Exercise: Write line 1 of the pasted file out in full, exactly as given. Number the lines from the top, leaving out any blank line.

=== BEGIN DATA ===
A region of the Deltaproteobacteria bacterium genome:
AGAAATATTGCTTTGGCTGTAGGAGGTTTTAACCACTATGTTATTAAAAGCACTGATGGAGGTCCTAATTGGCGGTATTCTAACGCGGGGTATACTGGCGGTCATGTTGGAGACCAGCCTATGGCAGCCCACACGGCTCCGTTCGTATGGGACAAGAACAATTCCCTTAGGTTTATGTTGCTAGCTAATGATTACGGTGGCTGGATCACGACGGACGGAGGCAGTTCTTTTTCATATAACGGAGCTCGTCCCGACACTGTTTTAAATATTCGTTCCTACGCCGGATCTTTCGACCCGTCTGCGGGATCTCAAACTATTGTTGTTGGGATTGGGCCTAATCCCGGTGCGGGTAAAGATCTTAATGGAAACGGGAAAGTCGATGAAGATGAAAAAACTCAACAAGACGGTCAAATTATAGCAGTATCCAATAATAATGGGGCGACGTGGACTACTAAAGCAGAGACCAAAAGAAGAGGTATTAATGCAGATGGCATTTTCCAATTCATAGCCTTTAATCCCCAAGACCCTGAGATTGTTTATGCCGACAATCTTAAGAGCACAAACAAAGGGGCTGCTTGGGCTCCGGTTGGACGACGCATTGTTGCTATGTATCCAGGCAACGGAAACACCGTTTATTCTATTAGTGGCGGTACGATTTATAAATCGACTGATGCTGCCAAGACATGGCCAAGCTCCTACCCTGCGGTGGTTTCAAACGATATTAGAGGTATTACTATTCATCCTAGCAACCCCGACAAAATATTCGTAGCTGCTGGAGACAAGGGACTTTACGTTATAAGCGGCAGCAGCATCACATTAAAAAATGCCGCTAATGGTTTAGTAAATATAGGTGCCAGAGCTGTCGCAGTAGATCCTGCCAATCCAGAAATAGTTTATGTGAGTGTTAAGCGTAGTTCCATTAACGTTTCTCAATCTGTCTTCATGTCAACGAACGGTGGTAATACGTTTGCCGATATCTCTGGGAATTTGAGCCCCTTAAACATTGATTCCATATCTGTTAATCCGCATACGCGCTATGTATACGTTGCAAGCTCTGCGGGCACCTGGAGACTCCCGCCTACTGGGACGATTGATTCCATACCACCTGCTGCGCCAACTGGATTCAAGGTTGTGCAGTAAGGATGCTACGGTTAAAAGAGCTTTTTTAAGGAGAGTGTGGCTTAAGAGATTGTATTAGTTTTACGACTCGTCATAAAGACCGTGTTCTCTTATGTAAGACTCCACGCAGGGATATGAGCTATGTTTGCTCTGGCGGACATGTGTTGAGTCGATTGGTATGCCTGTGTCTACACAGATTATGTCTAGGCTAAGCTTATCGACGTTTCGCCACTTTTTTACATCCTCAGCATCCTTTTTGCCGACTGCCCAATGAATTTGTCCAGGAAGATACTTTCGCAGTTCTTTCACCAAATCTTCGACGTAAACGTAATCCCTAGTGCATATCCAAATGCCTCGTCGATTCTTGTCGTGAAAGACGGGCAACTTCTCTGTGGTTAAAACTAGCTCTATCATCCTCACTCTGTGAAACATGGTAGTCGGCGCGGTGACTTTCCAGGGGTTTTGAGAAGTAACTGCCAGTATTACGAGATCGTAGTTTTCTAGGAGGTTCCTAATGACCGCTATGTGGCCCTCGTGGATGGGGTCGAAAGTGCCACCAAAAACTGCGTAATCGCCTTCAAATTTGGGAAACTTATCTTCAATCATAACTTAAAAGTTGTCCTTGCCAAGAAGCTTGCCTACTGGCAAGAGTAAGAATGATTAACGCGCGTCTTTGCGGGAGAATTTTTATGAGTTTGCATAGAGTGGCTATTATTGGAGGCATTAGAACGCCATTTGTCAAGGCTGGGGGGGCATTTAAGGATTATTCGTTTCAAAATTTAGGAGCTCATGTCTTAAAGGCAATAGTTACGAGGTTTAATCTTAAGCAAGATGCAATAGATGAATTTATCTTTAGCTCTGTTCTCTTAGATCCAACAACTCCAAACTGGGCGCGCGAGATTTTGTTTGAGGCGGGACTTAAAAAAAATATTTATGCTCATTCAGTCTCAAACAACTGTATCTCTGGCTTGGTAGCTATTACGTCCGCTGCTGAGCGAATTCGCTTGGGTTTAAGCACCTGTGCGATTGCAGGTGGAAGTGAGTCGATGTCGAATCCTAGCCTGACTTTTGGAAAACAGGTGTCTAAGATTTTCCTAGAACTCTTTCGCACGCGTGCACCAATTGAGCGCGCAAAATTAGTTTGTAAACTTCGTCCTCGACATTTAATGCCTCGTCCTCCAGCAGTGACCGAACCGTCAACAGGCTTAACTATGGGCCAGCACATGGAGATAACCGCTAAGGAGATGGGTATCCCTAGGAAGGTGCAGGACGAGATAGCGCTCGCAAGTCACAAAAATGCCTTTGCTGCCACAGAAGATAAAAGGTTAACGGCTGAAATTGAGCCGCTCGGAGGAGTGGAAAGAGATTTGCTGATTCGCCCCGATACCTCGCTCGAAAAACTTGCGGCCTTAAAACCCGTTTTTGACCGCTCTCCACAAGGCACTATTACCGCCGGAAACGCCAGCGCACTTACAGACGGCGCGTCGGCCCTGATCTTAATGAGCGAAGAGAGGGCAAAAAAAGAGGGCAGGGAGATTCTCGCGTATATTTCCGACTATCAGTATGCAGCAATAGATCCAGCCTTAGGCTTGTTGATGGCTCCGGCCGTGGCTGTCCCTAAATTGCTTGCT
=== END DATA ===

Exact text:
A region of the Deltaproteobacteria bacterium genome: